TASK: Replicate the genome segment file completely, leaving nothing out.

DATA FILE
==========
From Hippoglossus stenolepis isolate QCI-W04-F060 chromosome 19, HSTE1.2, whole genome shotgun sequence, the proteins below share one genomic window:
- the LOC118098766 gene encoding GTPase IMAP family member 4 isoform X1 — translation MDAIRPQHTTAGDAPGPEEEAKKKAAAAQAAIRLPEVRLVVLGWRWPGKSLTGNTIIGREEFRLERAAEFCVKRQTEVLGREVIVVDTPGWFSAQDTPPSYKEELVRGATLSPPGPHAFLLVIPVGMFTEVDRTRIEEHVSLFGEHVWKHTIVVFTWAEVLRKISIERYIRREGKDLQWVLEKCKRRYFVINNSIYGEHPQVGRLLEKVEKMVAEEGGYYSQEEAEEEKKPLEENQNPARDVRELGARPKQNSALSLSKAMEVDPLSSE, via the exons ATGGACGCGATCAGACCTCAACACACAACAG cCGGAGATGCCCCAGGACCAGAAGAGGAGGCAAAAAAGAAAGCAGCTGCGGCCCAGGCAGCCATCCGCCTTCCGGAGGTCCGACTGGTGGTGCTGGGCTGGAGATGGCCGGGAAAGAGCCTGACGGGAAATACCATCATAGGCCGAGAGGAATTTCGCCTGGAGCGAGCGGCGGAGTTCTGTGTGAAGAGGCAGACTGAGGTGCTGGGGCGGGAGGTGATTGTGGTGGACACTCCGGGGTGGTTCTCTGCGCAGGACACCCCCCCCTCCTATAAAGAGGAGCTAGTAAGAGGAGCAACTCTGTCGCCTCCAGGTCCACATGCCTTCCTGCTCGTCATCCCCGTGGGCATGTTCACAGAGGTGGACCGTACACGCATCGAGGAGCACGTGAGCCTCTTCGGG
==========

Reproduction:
From Hippoglossus stenolepis isolate QCI-W04-F060 chromosome 19, HSTE1.2, whole genome shotgun sequence, the proteins below share one genomic window:
- the LOC118098766 gene encoding GTPase IMAP family member 4 isoform X1 — translation MDAIRPQHTTAGDAPGPEEEAKKKAAAAQAAIRLPEVRLVVLGWRWPGKSLTGNTIIGREEFRLERAAEFCVKRQTEVLGREVIVVDTPGWFSAQDTPPSYKEELVRGATLSPPGPHAFLLVIPVGMFTEVDRTRIEEHVSLFGEHVWKHTIVVFTWAEVLRKISIERYIRREGKDLQWVLEKCKRRYFVINNSIYGEHPQVGRLLEKVEKMVAEEGGYYSQEEAEEEKKPLEENQNPARDVRELGARPKQNSALSLSKAMEVDPLSSE, via the exons ATGGACGCGATCAGACCTCAACACACAACAG cCGGAGATGCCCCAGGACCAGAAGAGGAGGCAAAAAAGAAAGCAGCTGCGGCCCAGGCAGCCATCCGCCTTCCGGAGGTCCGACTGGTGGTGCTGGGCTGGAGATGGCCGGGAAAGAGCCTGACGGGAAATACCATCATAGGCCGAGAGGAATTTCGCCTGGAGCGAGCGGCGGAGTTCTGTGTGAAGAGGCAGACTGAGGTGCTGGGGCGGGAGGTGATTGTGGTGGACACTCCGGGGTGGTTCTCTGCGCAGGACACCCCCCCCTCCTATAAAGAGGAGCTAGTAAGAGGAGCAACTCTGTCGCCTCCAGGTCCACATGCCTTCCTGCTCGTCATCCCCGTGGGCATGTTCACAGAGGTGGACCGTACACGCATCGAGGAGCACGTGAGCCTCTTCGGG